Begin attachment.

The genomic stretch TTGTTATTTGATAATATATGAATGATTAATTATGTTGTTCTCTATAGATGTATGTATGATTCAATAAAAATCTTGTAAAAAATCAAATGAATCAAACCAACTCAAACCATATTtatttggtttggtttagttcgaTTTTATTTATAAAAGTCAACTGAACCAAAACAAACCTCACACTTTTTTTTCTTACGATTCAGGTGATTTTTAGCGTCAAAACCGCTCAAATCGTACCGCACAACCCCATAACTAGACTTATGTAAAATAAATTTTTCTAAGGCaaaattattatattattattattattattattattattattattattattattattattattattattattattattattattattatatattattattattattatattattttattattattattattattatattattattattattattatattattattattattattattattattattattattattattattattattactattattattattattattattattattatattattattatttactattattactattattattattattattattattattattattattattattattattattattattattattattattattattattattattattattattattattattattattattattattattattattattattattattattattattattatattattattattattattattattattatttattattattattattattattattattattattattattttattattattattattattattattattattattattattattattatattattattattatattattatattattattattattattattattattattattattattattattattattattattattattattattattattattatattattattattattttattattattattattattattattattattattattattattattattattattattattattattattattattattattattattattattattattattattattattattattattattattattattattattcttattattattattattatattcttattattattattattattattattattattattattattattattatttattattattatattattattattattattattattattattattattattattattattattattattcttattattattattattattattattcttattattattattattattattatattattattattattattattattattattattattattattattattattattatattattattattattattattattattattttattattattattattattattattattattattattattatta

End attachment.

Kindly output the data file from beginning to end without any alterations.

The genomic stretch TTGTTATTTGATAATATATGAATGATTAATTATGTTGTTCTCTATAGATGTATGTATGATTCAATAAAAATCTTGTAAAAAATCAAATGAATCAAACCAACTCAAACCATATTtatttggtttggtttagttcgaTTTTATTTATAAAAGTCAACTGAACCAAAACAAACCTCACACTTTTTTTTCTTACGATTCAGGTGATTTTTAGCGTCAAAACCGCTCAAATCGTACCGCACAACCCCATAACTAGACTTATGTAAAATAAATTTTTCTAAGGCaaaattattatattattattattattattattattattattattattattattattattattattattattattattattattattatatattattattattattatattattttattattattattattattatattattattattattattatattattattattattattattattattattattattattattattattattactattattattattattattattattattatattattattatttactattattactattattattattattattattattattattattattattattattattattattattattattattattattattattattattattattattattattattattattattattattattattattattattattattattattattattatattattattattattattattattattatttattattattattattattattattattattattattattttattattattattattattattattattattattattattattattatattattattattatattattatattattattattattattattattattattattattattattattattattattattattattattattattattattatattattattattattttattattattattattattattattattattattattattattattattattattattattattattattattattattattattattattattattattattattattattattattattattattattattattattcttattattattattattatattcttattattattattattattattattattattattattattattattatttattattattatattattattattattattattattattattattattattattattattattattattcttattattattattattattattattcttattattattattattattattatattattattattattattattattattattattattattattattattattattatattattattattattattattattattattttattattattattattattattattattattattattattatta